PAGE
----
I think TS's explanation makes more sense. The Prop I folks were the anti-war nuts, not the "I don't want my kids lied to and hurt" folks, even if there is some overlap. Further, SF has been seeking creative ways around the issue without losing funding. It's not a matter of justification or lobbying, since the SF government is more ideologically liberal than its average citizens.
Kind of like the ASUC being more ideologically liberal than the student body as a whole. The ASUC only has one registered Republican senator but conservatives may number about 20% of the campus.
The ASUC elections are as fair as possible and I think it's fair to say that if 20% of the campus was conservative then they must not be very impressed with the Young Republicans. Either that or campus conservatives are a particularly apathetic lot when it comes to voting.
Most conservatives are apathetic or have friends in Student Action (and occasionally CalSERVE). For example, I helped manage Manny's campaign for President and supported him for his senate race instead of voting for the "BCR" candidate.
On the original note, I consider myself antiwar if you read the article I wrote, and easily supporting bringing the troops home NOW. I, however, support letting the military recruit on campus. However, when I debated someone who wanetd military recruiters off campus, the minute they started debating their face was bright red in a frenzy abotu how I don't understand why only the poorest of the poor Americans were being "drafted", how I was heartless and how if I let the military recruit on campus, I was supporting imperalism, blah blah blah. These people turn others away from their causes rather than toward them.
"The ASUC only has one registered Republican senator but conservatives may number about 20% of the campus."
I assume it's Melissa Jones (Berkeley College Republicans). She was first runner up for senate and I assume someone must have stepped down by now.
Here are some statistics about the ASUC senate 2005-2006 if anyone is interested.
1 Arab Man
0 Arab Women
4 Chinese Men
0 Chinese Women
1 Filipino Man
2 Filipino Woman
2 Korean Man
0 Korean Women
4 Jewish Man
0 Jewish Women
1 Indian Man
1 Indian Woman
1 Latino Man
1 Latina Woman
0 Black Men
1 Black Woman
0 Caucasian Men
1 Caucasian Woman
European-American: 5 (20%, underrepresented, Berkeley ~ 30%)
Asian-American: 12 (60%, overrepresented, Berkeley ~ 40%)
Latino-American: 2 (10%, underrepresented, Berkeley ~ 14%)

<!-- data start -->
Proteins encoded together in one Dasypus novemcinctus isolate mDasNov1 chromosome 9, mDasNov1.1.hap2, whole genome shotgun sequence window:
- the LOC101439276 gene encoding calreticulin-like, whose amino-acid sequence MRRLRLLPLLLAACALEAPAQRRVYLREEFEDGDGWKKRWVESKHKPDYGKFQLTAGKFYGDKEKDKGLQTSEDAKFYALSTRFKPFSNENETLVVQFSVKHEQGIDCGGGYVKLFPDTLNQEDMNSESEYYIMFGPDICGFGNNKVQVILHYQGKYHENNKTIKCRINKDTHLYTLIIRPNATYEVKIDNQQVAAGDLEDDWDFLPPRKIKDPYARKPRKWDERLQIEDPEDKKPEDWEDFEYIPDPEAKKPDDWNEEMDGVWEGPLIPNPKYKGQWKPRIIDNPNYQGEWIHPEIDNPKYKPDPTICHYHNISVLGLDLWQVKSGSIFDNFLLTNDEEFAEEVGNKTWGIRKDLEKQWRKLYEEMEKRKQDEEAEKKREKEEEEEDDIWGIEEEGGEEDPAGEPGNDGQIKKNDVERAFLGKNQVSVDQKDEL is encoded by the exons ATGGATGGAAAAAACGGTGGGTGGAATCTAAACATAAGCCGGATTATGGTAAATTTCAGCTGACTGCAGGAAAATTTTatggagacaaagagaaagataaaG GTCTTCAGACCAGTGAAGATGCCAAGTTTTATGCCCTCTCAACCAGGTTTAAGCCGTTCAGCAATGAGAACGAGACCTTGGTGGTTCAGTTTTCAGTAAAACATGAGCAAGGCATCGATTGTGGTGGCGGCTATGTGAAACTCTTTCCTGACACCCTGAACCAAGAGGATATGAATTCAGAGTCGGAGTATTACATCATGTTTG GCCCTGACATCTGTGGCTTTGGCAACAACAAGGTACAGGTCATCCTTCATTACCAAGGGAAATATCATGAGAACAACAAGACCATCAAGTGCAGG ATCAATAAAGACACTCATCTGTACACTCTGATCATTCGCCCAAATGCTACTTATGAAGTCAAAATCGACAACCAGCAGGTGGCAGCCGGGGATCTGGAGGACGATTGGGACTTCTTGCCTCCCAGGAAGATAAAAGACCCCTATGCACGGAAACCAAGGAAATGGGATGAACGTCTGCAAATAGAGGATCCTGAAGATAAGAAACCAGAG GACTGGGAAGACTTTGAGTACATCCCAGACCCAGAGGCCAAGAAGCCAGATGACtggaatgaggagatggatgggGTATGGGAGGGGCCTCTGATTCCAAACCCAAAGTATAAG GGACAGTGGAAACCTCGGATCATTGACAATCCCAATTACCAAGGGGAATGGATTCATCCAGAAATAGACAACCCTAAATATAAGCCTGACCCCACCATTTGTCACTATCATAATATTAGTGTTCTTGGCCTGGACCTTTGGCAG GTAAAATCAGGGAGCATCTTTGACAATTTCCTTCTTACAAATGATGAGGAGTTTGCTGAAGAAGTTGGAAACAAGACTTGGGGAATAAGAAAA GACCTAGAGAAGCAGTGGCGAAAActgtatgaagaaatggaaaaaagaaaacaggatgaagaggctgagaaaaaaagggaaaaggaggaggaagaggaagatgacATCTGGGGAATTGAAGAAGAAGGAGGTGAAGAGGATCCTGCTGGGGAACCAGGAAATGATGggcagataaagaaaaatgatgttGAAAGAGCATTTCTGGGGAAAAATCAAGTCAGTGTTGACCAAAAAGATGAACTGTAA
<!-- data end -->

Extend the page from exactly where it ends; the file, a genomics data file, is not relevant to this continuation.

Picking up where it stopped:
African American: 1 (5%, overrepresented, Berkeley ~ 3%)
Men: 15 (75%, overrepresented, Berkeley ~ 45%)
Women: 5 (20%, underrepresented, Berkeley ~ 55%)
19 Democrats/Independents (95%, overrepresented, Berkeley ~ 80%)
1 Republican (5%, underrepresented, Berkeley ~ 20%)
19 Straight (N/A, probably overrepresented)
1 Bisexual (N/A, probably underrepresented)
So Republicans, women, caucasians, Latinos, the LGBT crowd are all politically apathetic. Strangely, Asians are the least apathetic, and are the most diverse as most women who won were Asian. They also contained the only Republican. Also black men and caucasian men are equally underrepresented in this sample.
We had a saying in physics lab: "If you don't have error bounds on your numbers, they don't mean anything". You should account for the fact that you have a small sample size, one election. Now, if you showed that these results were persistan over multipl elections, than you'd have something. Not a lot, but something.
The previous three years worth of election data is available on the asuc election website.
Over the years, the maximum number of Republicans on the senate was 2 or maybe 3. This is underrepresented. I'll check the rest of the data later.
To prove underrepresentedness you should also account for the fact that the number of self identified conservatives on campus has varied over the years.
Also of course, it's interesting that you should conflate conservative with Republican when many conservatives jump down my throat for doing the same thing.
I'm sorry I'm probably one that might jump down your throat for that. I assumed that most conservatives at Cal are neocons except me, hov, SB, maybe RepBast and a few others.Post a Comment